The goal of the OSIDs is to promote interoperability among a wide variety of service consumers and providers.
What the OSIDs call interoperability is not just the communication between two parties where we worry about the over-the-wire protocols and their associated APIs. The concern of the OSIDs is the ability to change the components of a software system. This includes the application components as well as the underlying system components.
Interoperability is the ability to swap service implementations (OSID Providers) as well as the ability to swap application components (OSID Consumers).
Many To Many Interoperability
OSIDs are interface specifications designed to separate software components along consumer and provider boundaries. By doing so, OSIDs enable other OSID consumers to interoperate with other OSID Providers. Note the emphasis is on separating software components, not what ought to be delivered and accessible to remote clients. OSIDs can be used for both internal and external consumption. In fact, there's no difference in the OSID world.
The goal of the OSIDs is to achieve many-to-many interoperability.
Many-to-Many interoperability is the use of the same contract among many OSID Consumers and OSID Providers. Each OSID Consumer and OSID Provider does the work of mapping to an OSID once, opening the door for interoperability among many other systems and components. This is opposed to the model where My Web Site needs to support many different APIs and ways of doing things for each system integration.
Interoperability is more than a one-way street. The most expensive part of any system is its applications. The amount of work, creativity, and resources spent far outweigh the infrastructure behind it. This investment deserves some protection. Protection from changing underlying technologies. The OSIDs define neutral interfaces that can be used to cover any number of technologies. They can also be used to isolate changes around an application where such changes typically impact the lifetime of the application.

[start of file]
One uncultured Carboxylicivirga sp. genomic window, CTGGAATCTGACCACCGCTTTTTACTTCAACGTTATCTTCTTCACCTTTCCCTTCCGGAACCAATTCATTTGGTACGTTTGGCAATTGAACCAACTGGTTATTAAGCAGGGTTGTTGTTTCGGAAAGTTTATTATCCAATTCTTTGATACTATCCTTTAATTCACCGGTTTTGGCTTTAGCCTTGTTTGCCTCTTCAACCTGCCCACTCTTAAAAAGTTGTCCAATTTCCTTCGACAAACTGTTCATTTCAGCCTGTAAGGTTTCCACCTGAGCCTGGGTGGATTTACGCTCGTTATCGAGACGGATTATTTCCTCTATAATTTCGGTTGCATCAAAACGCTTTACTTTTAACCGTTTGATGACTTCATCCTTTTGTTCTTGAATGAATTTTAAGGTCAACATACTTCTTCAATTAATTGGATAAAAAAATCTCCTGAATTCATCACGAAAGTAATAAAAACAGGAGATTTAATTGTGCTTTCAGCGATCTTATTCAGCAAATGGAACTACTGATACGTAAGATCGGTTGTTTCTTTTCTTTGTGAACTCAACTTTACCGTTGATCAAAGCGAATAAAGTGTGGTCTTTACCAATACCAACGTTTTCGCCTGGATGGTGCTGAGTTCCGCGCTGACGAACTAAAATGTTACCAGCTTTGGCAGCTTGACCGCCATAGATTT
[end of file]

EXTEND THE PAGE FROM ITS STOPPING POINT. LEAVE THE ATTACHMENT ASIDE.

Internal System Design
OSIDs are blind whether this integration is internal or external. Internal integration issues plague us all the time. This is especially true in larger systems that have evolved over time or developed piecemeal by different parties. By using the same separation techniques, OSIDs enable different pieces of a system to evolve independently or be developed in parallel. Change is inevitable, and we don't want to throw away or refactor a large investment because a change in technology rippled through an entire system.
Fundamentally, OSIDs promote choice. The choice to change select components of a system. The choice among service providers. The choice among applications. The choice to combine services together. The choice to implement your way of doing things.
This works. We've used it.